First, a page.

Next you’ll need to wire up your LED strips to your DMX decoder. It’s much easier than I thought. You cut off one of the ends and you should find 4 wires (if you have a RGB strip not a RGBW one). There will be either a White or Black wire (I had some with a white wire and some with a black – no matter they are the same wire) as you COM wire, then the easy part of the Red wire, Green wire, and the Blue wire. Strangely enough they each run the light the same color of the wire. Connecting it to the DMX decoder you will see a COM port, CH1, CH2, CH3. So after stripping the wires you place the white or black in COM, Red in CH1, Green in CH2, Blue in CH3. Simple as that. SIDE NOTE: I did have one strand of LED lights where the Green and Blue wires seemed to be backwards. The simple fix was to just reverse the wires – problem solved.
Step 4: Placing the light in the box was a little bit of a challenge. Don’t trust the idea that each strip is able to just stick to your box. It will help hold it in place but it won’t hold them for long especially as you put a little pressure in the corners. You will read that you can just cut the strip and solder some wire between them so you can make them bend the way you want. They guy I contacted from the Church Stage Design Posts instructed me that he has worked for many years with soldering almost anything but he had the worlds worst time trying to solder these strips. He recommended only cut off what you won’t use – don’t cut and try to connect them. I just trusted him since I was a little lower on time. I may play around with different suggested solutions for cutting and reconnecting them later.
Don’t trust the 3m tape on the back of these to completely hold them in place securely. They will hold them in place OK but if there is any tension it will pull off. Each bend creates a little tension so we found some cable clips to secure the strips to the box. There is enough space between LED diodes to use the clamps without blocking any light. We just ran the LED strips up and down the inside of the box with the one connection in the middle.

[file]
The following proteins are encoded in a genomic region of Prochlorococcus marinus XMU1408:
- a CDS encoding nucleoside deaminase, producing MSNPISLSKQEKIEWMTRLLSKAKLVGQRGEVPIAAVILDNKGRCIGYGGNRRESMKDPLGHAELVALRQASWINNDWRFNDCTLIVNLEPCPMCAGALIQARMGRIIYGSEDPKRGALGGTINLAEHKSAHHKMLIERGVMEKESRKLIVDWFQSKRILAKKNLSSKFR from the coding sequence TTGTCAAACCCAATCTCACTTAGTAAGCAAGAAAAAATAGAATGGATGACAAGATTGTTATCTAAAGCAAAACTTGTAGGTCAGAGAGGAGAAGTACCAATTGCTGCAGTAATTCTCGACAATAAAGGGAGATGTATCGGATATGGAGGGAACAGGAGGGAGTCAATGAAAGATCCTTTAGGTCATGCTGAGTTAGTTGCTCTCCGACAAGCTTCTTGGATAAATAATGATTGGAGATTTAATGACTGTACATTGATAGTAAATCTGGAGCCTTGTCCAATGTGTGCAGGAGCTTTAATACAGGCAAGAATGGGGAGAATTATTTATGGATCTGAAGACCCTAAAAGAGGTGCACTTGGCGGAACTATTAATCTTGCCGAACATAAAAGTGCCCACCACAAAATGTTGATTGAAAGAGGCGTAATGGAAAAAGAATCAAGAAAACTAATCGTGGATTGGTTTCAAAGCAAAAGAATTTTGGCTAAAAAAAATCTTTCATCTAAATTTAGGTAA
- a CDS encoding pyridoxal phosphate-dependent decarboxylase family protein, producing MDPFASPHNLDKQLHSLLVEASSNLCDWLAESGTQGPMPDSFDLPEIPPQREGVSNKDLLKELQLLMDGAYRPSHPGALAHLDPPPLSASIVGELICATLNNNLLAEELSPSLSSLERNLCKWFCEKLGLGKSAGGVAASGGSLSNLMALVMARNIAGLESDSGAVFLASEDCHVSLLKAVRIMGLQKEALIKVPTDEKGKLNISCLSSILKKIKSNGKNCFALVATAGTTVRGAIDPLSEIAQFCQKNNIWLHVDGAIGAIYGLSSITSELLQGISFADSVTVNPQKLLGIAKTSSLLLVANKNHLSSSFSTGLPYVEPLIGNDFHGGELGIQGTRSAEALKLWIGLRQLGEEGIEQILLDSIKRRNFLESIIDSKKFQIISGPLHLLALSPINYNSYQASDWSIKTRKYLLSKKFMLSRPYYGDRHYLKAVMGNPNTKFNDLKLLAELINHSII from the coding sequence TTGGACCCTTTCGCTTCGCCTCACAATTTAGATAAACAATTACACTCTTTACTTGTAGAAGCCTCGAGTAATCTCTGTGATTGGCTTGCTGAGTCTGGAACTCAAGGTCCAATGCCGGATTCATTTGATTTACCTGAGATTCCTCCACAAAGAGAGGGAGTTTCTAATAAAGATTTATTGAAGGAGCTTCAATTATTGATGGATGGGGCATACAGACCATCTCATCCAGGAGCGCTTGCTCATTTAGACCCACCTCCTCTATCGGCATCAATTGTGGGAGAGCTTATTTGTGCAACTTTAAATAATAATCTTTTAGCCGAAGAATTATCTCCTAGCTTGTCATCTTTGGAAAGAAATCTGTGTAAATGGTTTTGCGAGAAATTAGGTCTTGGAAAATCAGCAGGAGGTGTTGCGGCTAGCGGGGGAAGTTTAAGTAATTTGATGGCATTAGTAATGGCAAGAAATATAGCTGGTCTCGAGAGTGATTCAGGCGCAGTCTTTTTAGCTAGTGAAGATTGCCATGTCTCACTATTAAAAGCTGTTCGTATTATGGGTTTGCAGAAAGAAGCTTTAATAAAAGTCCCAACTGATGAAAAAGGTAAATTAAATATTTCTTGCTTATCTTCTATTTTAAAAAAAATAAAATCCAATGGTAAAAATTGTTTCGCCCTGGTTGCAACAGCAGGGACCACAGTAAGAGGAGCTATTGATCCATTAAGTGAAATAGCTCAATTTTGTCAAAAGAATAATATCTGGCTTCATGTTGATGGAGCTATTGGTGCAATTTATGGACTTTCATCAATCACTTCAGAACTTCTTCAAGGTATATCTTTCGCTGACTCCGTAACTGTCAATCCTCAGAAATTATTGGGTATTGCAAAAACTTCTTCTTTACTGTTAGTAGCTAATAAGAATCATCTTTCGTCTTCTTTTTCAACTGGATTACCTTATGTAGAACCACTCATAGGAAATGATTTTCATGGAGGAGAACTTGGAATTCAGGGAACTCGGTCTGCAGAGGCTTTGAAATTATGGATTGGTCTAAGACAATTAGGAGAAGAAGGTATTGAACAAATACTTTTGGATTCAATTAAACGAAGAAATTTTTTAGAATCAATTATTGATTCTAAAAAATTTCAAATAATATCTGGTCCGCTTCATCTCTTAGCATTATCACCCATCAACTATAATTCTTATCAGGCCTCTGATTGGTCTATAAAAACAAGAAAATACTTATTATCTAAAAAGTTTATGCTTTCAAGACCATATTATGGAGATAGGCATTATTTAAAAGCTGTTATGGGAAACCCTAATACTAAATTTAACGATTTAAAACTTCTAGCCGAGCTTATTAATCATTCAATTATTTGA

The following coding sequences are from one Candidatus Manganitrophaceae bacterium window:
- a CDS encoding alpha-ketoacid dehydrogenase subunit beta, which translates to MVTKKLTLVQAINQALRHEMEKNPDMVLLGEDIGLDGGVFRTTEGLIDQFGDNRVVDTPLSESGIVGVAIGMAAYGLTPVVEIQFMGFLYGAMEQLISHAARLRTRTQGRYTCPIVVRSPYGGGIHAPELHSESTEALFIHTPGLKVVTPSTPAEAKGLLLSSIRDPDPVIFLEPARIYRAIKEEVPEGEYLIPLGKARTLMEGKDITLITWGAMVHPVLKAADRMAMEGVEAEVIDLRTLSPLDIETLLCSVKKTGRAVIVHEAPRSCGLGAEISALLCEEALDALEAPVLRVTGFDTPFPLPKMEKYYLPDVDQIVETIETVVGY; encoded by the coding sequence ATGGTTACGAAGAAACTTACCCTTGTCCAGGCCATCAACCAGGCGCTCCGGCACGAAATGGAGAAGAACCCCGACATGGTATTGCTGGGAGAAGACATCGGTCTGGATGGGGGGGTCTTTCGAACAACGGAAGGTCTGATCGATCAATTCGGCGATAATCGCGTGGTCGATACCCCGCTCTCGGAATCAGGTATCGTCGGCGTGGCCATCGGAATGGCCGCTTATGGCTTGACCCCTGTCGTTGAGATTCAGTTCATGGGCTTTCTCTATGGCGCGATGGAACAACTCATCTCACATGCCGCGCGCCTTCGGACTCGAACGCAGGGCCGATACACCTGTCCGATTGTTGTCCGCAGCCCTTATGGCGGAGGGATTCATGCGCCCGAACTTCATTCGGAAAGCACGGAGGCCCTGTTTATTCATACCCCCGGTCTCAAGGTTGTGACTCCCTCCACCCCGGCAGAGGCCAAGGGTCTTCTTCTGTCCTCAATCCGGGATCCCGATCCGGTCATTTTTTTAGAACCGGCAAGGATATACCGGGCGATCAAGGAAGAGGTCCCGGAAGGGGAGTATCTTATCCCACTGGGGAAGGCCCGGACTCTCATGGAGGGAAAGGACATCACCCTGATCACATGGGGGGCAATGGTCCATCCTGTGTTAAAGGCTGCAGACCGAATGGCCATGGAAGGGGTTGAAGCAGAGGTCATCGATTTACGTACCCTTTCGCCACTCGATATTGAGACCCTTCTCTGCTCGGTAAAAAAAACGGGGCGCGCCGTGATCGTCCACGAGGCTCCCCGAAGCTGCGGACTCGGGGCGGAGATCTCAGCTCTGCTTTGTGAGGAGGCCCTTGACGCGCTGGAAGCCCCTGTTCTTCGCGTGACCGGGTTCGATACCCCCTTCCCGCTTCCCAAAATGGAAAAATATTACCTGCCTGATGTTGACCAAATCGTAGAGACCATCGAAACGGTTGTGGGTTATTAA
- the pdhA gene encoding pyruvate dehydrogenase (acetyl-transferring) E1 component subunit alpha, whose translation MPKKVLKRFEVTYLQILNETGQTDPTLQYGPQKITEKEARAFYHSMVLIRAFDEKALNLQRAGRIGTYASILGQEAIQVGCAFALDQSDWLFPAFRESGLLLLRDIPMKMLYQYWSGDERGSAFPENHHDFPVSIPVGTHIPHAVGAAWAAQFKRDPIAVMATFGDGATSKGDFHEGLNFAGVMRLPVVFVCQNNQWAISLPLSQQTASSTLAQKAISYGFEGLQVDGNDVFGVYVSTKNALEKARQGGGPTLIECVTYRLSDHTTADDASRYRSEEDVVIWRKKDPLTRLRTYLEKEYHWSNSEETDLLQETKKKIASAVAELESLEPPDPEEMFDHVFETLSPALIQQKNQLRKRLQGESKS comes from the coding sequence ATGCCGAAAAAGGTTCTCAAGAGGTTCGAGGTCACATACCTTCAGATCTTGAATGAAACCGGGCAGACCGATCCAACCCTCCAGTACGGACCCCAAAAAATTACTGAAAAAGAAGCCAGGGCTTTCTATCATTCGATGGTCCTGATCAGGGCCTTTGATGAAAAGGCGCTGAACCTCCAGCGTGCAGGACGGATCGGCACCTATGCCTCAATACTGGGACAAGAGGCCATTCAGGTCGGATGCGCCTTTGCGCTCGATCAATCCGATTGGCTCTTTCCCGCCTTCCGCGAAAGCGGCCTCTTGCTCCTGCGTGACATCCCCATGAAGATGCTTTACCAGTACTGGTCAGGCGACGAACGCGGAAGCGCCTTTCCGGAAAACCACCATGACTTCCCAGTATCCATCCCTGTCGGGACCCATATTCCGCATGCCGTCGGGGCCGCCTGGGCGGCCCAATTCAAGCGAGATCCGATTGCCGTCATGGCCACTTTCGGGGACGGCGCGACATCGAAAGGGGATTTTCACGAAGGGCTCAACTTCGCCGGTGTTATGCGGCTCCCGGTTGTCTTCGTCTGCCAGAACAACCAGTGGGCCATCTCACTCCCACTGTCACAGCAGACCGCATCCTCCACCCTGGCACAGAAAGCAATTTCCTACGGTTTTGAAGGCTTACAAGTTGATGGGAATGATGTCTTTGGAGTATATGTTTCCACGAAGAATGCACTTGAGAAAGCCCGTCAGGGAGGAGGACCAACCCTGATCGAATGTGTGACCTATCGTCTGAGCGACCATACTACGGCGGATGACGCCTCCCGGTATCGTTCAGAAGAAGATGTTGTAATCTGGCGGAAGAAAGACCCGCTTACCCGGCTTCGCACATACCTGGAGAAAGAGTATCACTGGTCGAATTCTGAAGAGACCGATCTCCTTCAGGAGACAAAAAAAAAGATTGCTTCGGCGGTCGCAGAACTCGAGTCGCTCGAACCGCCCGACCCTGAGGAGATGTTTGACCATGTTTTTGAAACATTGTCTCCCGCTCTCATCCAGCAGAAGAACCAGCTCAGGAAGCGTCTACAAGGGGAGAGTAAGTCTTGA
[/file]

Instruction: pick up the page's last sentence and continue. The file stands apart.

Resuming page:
Step 5: Diffusion and pattern. We used LEE 216 white diffusion gel. You can get it in a 4′ wide by 25′ long roll. which was perfect for us. You could probably use parchment paper hiding the seams behind the lattice or I’m sure you could come up with something else that works great to help diffuse the light. Each strip has about an 18 degree throw so keeping the sides at about 12 in helped spread the light out while the diffusion gel helps make it an even light that you can look directly into – which was our purpose. We bought lattice from home depot used some double stick tape to keep the Gel on the lattice then attached the lattice to the box. We created it in such a way that the diffusion gel and lattice would come off if need be but also cut an access hole near the power supply and DMX decoder for connection and minor issues.
Then it was just a matter of turning them on, setting the dip switches on the DMX decoder (Here is an great cheat sheet) and hooking them all up. We then placed a frame over the lattice on the outside edges just to clean up the box’s look just a little.
These are pretty cool and effective RGB light boxes. There are no special effects just simple RGB mixing but with some chases or effects programs you can make them do some pretty cool things. They look great, are movable for multiple looks, and pretty sturdy. I have had contact with a friend who used the LED Strip lights and he let me know they last for a long long time so you should have some great longevity out of the strips. Here is a video of them in action.
I hope I gave you enough specifics to feel comfortable experimenting with these LED strips. They are a great product you can create an infinite amount of projects with. And in the long run the cost is much cheaper than buying professional LED lights to do similar projects. If you have any questions let me know, I’d be happy to answer any that I can.